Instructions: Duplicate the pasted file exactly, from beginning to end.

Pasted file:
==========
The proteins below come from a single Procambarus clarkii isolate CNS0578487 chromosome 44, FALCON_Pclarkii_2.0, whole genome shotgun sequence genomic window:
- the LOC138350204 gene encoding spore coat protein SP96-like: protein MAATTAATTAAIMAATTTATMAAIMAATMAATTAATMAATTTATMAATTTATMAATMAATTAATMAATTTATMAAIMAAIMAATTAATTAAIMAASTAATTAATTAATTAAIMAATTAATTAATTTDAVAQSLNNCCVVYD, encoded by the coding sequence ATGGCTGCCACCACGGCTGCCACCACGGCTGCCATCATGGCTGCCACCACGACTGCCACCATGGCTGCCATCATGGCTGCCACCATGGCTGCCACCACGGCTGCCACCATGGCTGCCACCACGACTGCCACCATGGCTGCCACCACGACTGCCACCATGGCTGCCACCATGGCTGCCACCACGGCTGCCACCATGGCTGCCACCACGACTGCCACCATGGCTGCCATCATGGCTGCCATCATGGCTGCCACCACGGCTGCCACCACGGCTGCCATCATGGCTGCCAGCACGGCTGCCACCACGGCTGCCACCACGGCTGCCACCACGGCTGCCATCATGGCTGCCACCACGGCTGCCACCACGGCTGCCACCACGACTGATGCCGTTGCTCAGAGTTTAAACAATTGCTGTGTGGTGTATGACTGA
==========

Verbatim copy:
The proteins below come from a single Procambarus clarkii isolate CNS0578487 chromosome 44, FALCON_Pclarkii_2.0, whole genome shotgun sequence genomic window:
- the LOC138350204 gene encoding spore coat protein SP96-like: protein MAATTAATTAAIMAATTTATMAAIMAATMAATTAATMAATTTATMAATTTATMAATMAATTAATMAATTTATMAAIMAAIMAATTAATTAAIMAASTAATTAATTAATTAAIMAATTAATTAATTTDAVAQSLNNCCVVYD, encoded by the coding sequence ATGGCTGCCACCACGGCTGCCACCACGGCTGCCATCATGGCTGCCACCACGACTGCCACCATGGCTGCCATCATGGCTGCCACCATGGCTGCCACCACGGCTGCCACCATGGCTGCCACCACGACTGCCACCATGGCTGCCACCACGACTGCCACCATGGCTGCCACCATGGCTGCCACCACGGCTGCCACCATGGCTGCCACCACGACTGCCACCATGGCTGCCATCATGGCTGCCATCATGGCTGCCACCACGGCTGCCACCACGGCTGCCATCATGGCTGCCAGCACGGCTGCCACCACGGCTGCCACCACGGCTGCCACCACGGCTGCCATCATGGCTGCCACCACGGCTGCCACCACGGCTGCCACCACGACTGATGCCGTTGCTCAGAGTTTAAACAATTGCTGTGTGGTGTATGACTGA